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  1. johnakerson permalink
    February 16, 2010 6:29 pm

    Brian Solis makes a point on his blog this morning that Social media Optimization is the new SEO… To me, the funny thing is that it is NOT. It is just one component. I think what we want is discovery optimization… Discovery is an ocean, and social media is just one branch of one river that leads to the ocean. SEO is another, advertising is another, word-of-mouth is another… Every method that customers traditionally use to find – to DISCOVER – are valid rivers. Every method of impacting or producing content that potential customers can use to discover is a river. If we want our oceans to get the most traffic, we should optimize the all of them. There should be optimized video feeds, blogs, micro-blogs, events, magazines… Essentially everything that you mention here, Jeff, needs to be optimized for the content streams to produce the greatest flow.

    Admitting that I have a problem is the first step to recovery, and the problem (I think) is that that there is no way to optimize EVERYTHING. Time, Money, Skill, Knowledge, and Objectives are all barriers to optimizing everything.

    Your charts above are great for showing what marketers think they should know. My question is… WHY? Are they the most EFFECTIVE? IS there data to suggest that in a world of limited resources, that top 7 content products (Social Media, e-Newsletters, Blogs, White Papers, Article Marketing, Case Studies and Online Videos) are going to produce the greatest return on investment? Will those 7 contents produce the greatest flow? Are they the most effective at optimizing how customers can find a product or service, or provider? I don’t really have answers… but I think the questions are very important.

    Take care, Jeff – Great blog, as usual.

  2. February 16, 2010 11:10 pm

    John raises two very important points:

    1. There is no way to optimize EVERYTHING.
    2. WHY? Are they the most EFFECTIVE?

    I’m constantly amazed at how information is published about what marketers intend to do vs. what they should do.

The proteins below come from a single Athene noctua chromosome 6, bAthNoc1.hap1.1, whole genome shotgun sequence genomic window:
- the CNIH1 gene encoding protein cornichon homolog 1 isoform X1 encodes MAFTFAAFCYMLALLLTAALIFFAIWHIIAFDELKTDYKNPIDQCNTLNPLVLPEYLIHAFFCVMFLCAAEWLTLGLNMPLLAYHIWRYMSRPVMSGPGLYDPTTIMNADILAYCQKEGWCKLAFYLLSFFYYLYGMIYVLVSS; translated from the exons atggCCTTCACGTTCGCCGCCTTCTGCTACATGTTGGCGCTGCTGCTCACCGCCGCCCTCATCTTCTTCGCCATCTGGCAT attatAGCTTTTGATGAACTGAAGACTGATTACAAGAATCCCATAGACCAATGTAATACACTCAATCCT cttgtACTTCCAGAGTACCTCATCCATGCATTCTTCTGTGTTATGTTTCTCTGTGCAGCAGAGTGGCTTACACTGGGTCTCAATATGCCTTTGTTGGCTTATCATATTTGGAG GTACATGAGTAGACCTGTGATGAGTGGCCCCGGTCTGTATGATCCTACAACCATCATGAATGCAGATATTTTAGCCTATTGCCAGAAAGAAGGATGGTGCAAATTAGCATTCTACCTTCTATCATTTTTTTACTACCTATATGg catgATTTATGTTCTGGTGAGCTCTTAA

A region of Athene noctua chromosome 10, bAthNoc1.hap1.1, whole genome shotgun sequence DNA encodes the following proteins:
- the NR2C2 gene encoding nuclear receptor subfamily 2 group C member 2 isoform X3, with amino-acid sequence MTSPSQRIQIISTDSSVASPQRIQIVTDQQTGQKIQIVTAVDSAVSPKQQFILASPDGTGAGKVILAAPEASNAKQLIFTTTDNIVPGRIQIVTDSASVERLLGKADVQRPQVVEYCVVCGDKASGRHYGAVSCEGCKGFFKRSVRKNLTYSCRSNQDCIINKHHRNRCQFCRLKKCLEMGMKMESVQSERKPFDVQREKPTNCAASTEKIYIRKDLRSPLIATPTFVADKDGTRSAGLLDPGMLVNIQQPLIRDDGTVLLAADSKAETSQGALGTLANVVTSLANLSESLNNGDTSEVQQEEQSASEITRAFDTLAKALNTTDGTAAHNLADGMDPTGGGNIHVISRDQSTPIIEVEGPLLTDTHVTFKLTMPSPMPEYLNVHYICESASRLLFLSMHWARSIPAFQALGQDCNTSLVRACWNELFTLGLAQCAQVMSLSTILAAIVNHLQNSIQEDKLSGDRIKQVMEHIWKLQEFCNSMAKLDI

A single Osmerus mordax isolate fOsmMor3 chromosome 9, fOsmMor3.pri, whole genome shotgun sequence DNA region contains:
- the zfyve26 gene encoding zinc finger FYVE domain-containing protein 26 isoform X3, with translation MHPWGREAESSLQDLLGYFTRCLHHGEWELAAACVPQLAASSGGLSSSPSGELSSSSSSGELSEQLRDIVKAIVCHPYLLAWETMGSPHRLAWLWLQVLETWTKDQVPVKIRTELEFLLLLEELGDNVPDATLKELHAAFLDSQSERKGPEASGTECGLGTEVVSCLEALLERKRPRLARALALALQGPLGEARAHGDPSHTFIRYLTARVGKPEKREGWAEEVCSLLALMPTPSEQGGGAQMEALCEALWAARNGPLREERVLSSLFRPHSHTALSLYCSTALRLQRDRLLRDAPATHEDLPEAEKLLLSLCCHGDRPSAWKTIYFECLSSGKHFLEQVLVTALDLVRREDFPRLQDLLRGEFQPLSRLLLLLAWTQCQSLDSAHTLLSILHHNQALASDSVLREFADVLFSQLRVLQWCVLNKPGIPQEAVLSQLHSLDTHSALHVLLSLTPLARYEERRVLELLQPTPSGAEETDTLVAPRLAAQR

3. February 17, 2010 1:31 am

    Hi Jeff…thanks for the shout out on the survey. Keep spreading the word!

  4. March 3, 2010 9:39 pm

    @johnakerson your comment is spot on and I love the ocean analogy.

  5. May 1, 2010 3:15 pm

    I’m taking a contrarian view of content marketing for marketing my start-up. I don’t plan on writting whitepapers and I’m reluctant to even blog. Why? Too much competition. Now that everyone has a printing press in their pocket, the volume of content is ramping up faster than audiences can consume it.

    Instead, I think Right-Time marketing will be the real future. Technologies that position trusted messages in front of prospects will most likely be a much more efficient way to market products and services.

  6. May 11, 2010 8:16 pm

    This is an incredibly pragmatic and useful post. I totally agree that email newsletters are too often forgotten about as all the new media channels continue to grow, even though email is proven to work!

    I’ve also noticed a lot of people forgetting how well content marketing mixes with social media. Great content can pay off exponentially if you take the time to execute a good strategy. My post on How to Do Social Media Content Marketing Like a Rock Star shows exactly how that can be done:



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